Six young ninjas Lloyd, Jay, Kai, Cole, Zane and Nya are tasked with defending their island home, called Ninjago. By night, they're gifted warriors, using their skills and awesome fleet of vehicles to fight villains and monsters. By day, they're ordinary teens struggling against their greatest enemy: high school. Written by
It's amazing how far this franchise has gone on the power of post-modern yuck-yucks and an overall chipper attitude towards the cynicism of its central premise. The first film burst onto the scene with so much frenetic energy and easygoing glee that the kid in all of us rightfully celebrated. When the long awaited LEGO Batman Movie (2017) followed earlier this year, we all got a little older and a little wiser but nonetheless enjoyed it largely for its nostalgic qualities.
The LEGO Ninjago Movie on the other hand feels like a funny joke that you've heard three times on the same night. It's still funny but lacks the surprise from the first time and the sense of being in the in-group the second time around. Now it's just forced laughter jumbled into the same chock-a-block world and lovingly wrapped around the same old themes of daddy issues and struggling to work as a team. Are LEGOs a generational symbol for latchkey kids and I just didn't know it?
Ninjago however seems geared towards the younger set. It takes the same setup as the TV show (I guess), pitting a group of color-coded ninjas with building-sized mech suits against an evil four-armed warlord named Garmadon (Theroux). The kicker is one of Ninjago's heroes; the enigmatic Green ninja (Franco) is secretly Garmadon son Lloyd. A fact that makes Lloyd a social pariah at his high school and morphs the plot from the expected mech v monster setup to one with more personal stakes.
The personal stakes vis a vis resentments and eventual reconciliation are arguably the best parts of the movie. The antagonizing father/son relationship provides the plot with much needed complexity and impetus while also landing some of the most unexpected jokes. One reoccurring gag involves Lloyd's inability to catch and throw because (sob) he never had a father to teach him. It's a gag approached with the franchise's trademark absurdist glee guaranteeing that the kids will be none the wiser, but the characterizations still hint at unspoken sadness that adults are likely to connect with.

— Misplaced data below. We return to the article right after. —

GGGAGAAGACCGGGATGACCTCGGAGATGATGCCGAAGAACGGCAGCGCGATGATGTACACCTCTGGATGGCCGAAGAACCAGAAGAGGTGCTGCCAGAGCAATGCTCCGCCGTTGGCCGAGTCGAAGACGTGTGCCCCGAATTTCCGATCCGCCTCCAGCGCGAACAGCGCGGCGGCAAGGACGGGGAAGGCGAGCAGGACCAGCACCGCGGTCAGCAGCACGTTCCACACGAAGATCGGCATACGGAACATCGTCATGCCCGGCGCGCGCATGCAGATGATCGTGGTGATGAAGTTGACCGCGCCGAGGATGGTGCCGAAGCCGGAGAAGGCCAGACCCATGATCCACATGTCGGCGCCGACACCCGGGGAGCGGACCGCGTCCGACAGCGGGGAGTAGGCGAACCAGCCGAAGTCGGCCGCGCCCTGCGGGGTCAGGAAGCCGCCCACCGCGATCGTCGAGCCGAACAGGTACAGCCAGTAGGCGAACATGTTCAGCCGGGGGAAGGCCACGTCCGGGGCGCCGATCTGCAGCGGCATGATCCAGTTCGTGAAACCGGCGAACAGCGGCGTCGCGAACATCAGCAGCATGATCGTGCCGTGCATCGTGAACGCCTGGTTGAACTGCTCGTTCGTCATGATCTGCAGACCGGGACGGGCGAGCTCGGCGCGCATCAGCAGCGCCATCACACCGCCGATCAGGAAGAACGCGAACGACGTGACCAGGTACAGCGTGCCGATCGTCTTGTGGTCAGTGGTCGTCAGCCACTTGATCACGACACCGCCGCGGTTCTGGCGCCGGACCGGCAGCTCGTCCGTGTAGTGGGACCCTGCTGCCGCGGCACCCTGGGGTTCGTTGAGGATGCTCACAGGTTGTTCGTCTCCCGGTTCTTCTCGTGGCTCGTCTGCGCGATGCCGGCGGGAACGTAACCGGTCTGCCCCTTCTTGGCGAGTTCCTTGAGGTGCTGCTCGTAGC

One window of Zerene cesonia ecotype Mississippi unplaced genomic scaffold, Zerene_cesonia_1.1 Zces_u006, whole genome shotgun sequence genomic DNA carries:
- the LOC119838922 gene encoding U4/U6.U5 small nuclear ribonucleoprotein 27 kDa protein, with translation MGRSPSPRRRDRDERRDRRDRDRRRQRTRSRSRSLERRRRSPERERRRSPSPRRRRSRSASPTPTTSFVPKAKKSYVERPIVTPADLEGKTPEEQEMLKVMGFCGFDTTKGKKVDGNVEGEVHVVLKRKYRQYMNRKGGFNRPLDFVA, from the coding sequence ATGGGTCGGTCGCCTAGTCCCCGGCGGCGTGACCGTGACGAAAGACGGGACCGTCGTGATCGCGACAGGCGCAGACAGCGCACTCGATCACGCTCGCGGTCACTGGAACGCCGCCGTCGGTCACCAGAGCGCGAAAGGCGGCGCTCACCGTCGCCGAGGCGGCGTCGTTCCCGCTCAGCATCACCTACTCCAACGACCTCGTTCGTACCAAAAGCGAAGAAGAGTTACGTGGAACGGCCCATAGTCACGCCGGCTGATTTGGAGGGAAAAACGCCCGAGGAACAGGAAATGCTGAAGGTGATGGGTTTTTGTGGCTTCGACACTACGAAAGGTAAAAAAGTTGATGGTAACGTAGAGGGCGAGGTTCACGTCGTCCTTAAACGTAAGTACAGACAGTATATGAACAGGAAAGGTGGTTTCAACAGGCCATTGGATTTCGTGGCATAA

The franchise further bolsters its "something-for-everyone" style by parodying Japanese tokusatsu tropes and characters that most will knowingly catch. The sextet of ninjas is of course color-coded and, of course is given elemental themes that fit their personalities. Much of their quest is informed by a wise master (Chan) who speaks vaguely about this and that and of course at some point there's a monster that rampages through the city. Instead of being sincere about these predictable tropes, in true LEGO fashion, the film undermines and lampoons them to variant levels of success.
But despite a few good setups, Ninjago can't help but feel like déjà vu. Stripped of its genre trappings, its specialty bricks and its unnecessary framing device with a live-action Jackie Chan, Ninjago is left with many of the same things that worked the last two times. i.e. a self-effacing heroes journey where the story's twists and turns boils down to a secret f**k you to absent fathers. Add to that the sneaking suspicion that I'm not just being sold LEGOs but Ninjago brand LEGOs and it becomes clear the glibness of the franchise as a whole is starting to show its shortcomings. As far as kids movies released this year, Ninjago is pretty much on par. But as far as Lego movies go, Ninjago is definitely the weakest link in the chain.
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